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Research Article  |   May 1983
Effectiveness of Cognitive Skill Remediation in Acute Stroke Patients
Author Affiliations
  • Lynn Tondat Carter, Ph.D., is Associate Professor, Department of Psychology, Southeastern Massachusetts University, N. Dartmouth, Massachusetts
  • Bertram E. Howard, M.D., is a Cardiologist; and William A. O’Neil, M.D., is a Neurologist; both at St. Luke’s Hospital, New Bedford, Massachusetts
Article Information
Neurologic Conditions / Stroke / Features
Research Article   |   May 1983
Effectiveness of Cognitive Skill Remediation in Acute Stroke Patients
American Journal of Occupational Therapy, May 1983, Vol. 37, 320-326. doi:10.5014/ajot.37.5.320
American Journal of Occupational Therapy, May 1983, Vol. 37, 320-326. doi:10.5014/ajot.37.5.320
Abstract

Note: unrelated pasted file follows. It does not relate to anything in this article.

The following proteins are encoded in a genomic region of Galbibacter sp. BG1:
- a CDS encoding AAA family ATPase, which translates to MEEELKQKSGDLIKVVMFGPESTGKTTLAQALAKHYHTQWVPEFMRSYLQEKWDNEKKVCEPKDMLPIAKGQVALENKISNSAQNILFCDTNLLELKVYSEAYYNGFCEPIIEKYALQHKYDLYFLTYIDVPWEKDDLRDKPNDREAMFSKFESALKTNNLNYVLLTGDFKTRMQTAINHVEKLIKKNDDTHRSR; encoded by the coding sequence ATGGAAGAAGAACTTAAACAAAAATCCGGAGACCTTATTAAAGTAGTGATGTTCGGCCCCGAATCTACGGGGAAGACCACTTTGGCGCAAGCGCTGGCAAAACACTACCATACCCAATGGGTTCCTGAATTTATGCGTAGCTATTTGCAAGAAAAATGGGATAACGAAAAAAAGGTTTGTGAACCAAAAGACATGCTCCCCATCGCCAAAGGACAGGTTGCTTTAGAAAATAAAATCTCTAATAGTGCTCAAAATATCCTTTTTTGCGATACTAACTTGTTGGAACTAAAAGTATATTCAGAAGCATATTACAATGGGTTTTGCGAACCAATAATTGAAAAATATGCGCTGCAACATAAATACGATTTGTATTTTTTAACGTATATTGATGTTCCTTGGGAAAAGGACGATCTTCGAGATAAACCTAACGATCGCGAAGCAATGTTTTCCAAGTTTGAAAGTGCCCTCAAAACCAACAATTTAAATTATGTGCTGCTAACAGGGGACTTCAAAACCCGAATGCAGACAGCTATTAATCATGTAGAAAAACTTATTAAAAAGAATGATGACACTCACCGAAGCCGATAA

The purpose of this study was to determine whether a cognitive skills remediation program could help acute stroke patients regain important thinking skills. Patients in a community hospital stroke program were pre-tested in three skill areas—visual scanning, visual-spatial orientation, and time judgment—and randomly assigned to a treatment (n = 16) or control ( n = 17) group. The treatment group received cognitive skill retraining on a one-to-one basis for 30 minutes per day, 3 days per week, for 3 weeks. The retraining involved the use of paper and pencil tasks, simple cuing procedures, positive reinforcement, and immediate feedback. Although the control group did not receive this treatment, conventional therapies continued for both groups. Patients receiving treatment had overall and separate skill improvement scores that were significantly higher than those for control patients. The implications of this type of treatment program are discussed.